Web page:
The second category, which was to produce a group of about the same size, was to be comprised of ‘major works of the seminal years of [European] modernism’, about 1850 to 1950. The third — ‘more elastic in size and more compendious in scope’, according to Hughes — was to be made up of international art since the 1950s. Since all of this was going to cost ‘quite a lot of money’, as Hughes put it, the danger was that the high prices paid for the overseas works would overshadow the Australian works. The discrepancy was inevitable since the foreign works were bought in a competitive international market, while the Australian works were purchased in a strictly local market. Mollison worried that, when the prices for the international works became public, the inevitable comparisons might reinforce a sense of cultural inferiority and lead to resentment and criticism, both of Mollison and of the international art he acquired for the Gallery.

Both things happened. The purchase of Blue poles, an abstract drip painting by an American drunk, was the nadir. Whether or not Pollock had made a compelling work of art was not really the point for Mollison’s critics. They didn’t care that the American’s breakthrough style had transformed people’s understanding of what painting could be, unleashing in the process, tremendous new possibilities for art and leading the way into new forms of abstract painting as well as into performance art, land art, dance, film and even fiction. (When asked, near the end of his life, to describe what he was trying to do in his novels, Philip Roth answered that he had tried to write in the same way that Pollock painted.3) The critics simply looked at the price and at the fact that the painting was by an American instead of an Australian and rebelled against the whole project.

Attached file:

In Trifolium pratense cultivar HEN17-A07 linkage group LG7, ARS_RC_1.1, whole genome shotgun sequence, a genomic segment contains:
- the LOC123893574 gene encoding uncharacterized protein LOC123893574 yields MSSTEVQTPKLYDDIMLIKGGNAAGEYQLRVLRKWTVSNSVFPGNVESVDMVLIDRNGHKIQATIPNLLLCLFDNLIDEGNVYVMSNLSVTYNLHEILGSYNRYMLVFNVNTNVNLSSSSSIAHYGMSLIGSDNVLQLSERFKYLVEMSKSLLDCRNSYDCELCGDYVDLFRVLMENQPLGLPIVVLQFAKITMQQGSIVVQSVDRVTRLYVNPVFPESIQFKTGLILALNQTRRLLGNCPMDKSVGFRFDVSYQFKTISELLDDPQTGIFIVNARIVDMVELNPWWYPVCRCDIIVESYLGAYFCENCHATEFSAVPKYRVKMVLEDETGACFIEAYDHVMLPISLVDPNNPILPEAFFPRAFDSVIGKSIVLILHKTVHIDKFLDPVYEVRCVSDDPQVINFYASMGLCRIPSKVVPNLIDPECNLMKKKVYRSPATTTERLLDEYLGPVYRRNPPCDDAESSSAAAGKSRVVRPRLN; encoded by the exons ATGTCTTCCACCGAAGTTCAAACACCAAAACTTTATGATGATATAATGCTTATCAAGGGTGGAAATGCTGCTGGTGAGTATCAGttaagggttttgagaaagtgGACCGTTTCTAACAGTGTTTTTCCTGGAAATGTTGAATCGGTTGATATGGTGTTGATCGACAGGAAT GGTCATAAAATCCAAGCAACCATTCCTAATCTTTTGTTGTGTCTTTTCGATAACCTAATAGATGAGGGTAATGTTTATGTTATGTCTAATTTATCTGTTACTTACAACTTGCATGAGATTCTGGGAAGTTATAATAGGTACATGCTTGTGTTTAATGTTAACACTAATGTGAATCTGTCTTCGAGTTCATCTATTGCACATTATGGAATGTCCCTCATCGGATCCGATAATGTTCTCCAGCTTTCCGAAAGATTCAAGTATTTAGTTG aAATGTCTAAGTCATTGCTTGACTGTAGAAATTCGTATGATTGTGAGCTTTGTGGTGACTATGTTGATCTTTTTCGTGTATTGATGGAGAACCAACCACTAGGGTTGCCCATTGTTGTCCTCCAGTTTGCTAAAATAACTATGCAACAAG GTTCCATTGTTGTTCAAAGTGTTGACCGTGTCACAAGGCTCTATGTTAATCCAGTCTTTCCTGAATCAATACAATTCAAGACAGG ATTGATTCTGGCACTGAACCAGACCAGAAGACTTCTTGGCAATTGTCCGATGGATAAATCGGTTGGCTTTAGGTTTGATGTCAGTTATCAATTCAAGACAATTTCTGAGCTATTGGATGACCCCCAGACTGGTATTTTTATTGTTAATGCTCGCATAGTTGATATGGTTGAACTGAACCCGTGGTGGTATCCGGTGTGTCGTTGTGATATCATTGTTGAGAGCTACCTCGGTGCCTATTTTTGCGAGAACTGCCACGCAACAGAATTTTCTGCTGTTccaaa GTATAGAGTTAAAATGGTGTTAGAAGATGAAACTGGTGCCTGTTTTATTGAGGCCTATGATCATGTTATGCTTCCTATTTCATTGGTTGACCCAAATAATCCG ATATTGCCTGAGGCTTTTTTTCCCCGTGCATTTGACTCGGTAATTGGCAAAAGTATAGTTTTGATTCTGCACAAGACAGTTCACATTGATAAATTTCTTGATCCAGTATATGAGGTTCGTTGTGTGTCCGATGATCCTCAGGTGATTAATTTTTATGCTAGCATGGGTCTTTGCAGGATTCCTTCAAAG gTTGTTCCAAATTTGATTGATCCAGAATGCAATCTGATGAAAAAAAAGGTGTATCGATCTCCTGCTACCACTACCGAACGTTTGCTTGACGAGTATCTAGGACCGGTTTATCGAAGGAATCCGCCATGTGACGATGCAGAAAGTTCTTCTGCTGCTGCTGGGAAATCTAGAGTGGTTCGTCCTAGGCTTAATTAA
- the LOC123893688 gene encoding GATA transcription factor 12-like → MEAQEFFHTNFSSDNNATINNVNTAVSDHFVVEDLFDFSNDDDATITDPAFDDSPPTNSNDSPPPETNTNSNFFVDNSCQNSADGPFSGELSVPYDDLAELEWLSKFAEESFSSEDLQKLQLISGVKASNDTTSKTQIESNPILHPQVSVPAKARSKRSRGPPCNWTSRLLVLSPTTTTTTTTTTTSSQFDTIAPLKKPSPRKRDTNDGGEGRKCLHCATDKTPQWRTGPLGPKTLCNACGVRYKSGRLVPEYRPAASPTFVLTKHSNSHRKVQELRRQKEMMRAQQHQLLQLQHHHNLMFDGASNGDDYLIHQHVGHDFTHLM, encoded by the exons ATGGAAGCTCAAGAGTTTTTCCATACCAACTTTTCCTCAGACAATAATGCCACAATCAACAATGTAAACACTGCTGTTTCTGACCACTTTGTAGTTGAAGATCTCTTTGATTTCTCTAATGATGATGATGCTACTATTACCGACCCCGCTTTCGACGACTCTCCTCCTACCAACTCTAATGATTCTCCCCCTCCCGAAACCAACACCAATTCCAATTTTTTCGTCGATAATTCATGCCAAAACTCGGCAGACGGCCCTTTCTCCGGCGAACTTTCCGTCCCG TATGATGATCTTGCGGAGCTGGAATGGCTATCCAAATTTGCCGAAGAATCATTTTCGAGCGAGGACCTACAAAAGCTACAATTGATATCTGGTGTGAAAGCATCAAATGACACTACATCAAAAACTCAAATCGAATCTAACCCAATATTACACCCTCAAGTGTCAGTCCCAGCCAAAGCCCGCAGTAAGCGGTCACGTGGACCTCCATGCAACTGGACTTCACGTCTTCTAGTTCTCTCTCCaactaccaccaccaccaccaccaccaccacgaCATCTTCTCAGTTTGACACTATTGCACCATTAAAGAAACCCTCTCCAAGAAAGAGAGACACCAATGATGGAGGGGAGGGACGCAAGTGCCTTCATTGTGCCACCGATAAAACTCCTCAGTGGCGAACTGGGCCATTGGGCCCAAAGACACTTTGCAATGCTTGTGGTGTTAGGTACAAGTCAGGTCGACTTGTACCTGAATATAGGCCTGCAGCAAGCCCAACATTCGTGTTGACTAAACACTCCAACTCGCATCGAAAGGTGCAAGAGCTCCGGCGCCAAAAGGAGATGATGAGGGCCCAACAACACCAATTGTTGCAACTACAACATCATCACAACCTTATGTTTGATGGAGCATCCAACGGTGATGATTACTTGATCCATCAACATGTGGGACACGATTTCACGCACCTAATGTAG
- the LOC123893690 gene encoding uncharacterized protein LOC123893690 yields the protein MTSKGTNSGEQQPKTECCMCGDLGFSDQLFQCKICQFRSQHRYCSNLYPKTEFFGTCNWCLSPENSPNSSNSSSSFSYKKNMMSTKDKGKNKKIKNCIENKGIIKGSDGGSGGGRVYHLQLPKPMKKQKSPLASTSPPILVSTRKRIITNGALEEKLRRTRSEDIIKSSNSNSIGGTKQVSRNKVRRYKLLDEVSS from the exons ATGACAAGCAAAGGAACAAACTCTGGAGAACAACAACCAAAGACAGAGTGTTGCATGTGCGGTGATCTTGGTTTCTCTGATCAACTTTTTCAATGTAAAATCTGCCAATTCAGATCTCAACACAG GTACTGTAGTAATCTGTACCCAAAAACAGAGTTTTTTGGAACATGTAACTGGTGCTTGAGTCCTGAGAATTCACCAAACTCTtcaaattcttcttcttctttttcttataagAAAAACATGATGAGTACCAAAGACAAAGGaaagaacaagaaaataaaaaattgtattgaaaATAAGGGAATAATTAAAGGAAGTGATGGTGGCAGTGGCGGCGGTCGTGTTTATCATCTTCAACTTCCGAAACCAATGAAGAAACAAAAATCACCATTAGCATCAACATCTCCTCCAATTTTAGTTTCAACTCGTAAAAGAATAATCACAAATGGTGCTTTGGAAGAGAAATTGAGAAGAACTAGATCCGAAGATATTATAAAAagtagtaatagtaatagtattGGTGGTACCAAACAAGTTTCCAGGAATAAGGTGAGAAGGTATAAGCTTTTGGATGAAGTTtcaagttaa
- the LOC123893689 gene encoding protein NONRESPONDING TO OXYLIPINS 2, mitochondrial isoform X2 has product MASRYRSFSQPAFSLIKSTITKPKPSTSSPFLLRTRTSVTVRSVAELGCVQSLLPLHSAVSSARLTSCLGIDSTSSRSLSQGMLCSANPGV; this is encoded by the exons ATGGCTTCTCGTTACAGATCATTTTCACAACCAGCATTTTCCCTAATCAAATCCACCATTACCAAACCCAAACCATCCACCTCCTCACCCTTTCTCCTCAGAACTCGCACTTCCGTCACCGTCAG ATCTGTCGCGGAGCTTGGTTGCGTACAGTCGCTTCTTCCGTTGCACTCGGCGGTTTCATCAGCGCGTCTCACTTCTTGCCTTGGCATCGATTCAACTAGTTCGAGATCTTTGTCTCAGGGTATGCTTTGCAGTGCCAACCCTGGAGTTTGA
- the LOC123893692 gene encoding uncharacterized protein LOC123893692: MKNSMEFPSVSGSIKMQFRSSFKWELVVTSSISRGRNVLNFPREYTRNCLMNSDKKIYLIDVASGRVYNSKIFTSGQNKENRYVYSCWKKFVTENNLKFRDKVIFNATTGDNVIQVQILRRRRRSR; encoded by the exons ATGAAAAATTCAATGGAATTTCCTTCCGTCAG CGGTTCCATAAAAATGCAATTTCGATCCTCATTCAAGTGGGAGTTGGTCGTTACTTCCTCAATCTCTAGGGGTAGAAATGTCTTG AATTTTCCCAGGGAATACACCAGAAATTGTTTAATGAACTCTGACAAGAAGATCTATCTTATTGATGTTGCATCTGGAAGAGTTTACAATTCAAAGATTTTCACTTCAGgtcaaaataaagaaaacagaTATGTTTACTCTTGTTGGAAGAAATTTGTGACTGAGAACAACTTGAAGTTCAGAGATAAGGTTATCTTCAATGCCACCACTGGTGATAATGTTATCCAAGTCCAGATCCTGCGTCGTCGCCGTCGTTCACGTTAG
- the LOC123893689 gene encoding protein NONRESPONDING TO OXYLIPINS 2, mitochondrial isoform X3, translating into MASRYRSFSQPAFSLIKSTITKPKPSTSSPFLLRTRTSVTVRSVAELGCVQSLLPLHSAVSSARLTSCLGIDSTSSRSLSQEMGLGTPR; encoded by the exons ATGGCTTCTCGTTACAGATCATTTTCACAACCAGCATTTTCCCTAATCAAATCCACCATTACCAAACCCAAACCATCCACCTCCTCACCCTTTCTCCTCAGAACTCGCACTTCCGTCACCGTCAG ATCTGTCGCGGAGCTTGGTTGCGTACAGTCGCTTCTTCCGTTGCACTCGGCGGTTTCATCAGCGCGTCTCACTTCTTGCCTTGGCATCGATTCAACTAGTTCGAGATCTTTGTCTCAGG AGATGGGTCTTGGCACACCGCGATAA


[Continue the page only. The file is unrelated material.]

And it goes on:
Jackson Pollock, Blue poles 1952, National Gallery of Australia, Kamberri/Canberra, Purchased 1973. © Pollock-Krasner Foundation. ARS/Copyright Agency

Today, the argument over whether or not the purchase of Blue poles was a good idea feels, for most people, redundant. Or rather, the debates over artistic merit and collecting policy are rendered irrelevant by the painting’s monetary value. Hardly an article is published without mention of the painting’s current valuation — somewhere in the hundreds of millions last time I checked. This fact alone wins the argument for most people. Of course it was a good idea! It doesn’t matter to them that the National Gallery will never sell Blue poles. The rising valuation proves that it was a ‘good investment’. Thus, Mollison is vindicated.

This would make some sense, I suppose, if art prices were a credible proxy for artistic merit — if the market reflected a deeper reality connected to aesthetic judgements. But the reasons for believing this are slender and getting more so. Seen clearly, the high-end art market is the result of very small numbers of obscenely wealthy individuals (and a few sovereign investment funds) fighting over limited numbers of art works by artists with already established reputations. Although originating in judgements of merit, the economic mechanism taking art prices to today’s crazy levels has essentially been uncoupled from aesthetics. It is self-propelling. So the astronomical prices really prove nothing.

In any case, the only antidote to the prevailing fascination with the monetary valuation of Blue poles is to see the work in a context where it is not for sale — a public gallery — and to surround it, as Mollison said he wanted to do from the beginning, with other works of art.

This story was first published in The Annual 2023.

  1. Unless other mentioned, all quotations from Robert Hughes, ‘The collection’, ABC documentary, 1976 (published online 2021), National Gallery of Australia, Canberra, viewed 29 June 2023
  2. Tom McIlroy, ‘The Man Who Sold Jackson Pollocks’ Blue Poles to Australia’, Financial Review, 18 October 2019,
  3. Steven Valentino, ‘The Many Literary Lives of Philip Roth’, The New Yorker Radio Hour, 21 July 2018,


The National Gallery of Australia acknowledges the Ngunnawal and Ngambri peoples, the traditional custodians of the Canberra region, and recognises their continuous connection to culture, community and country.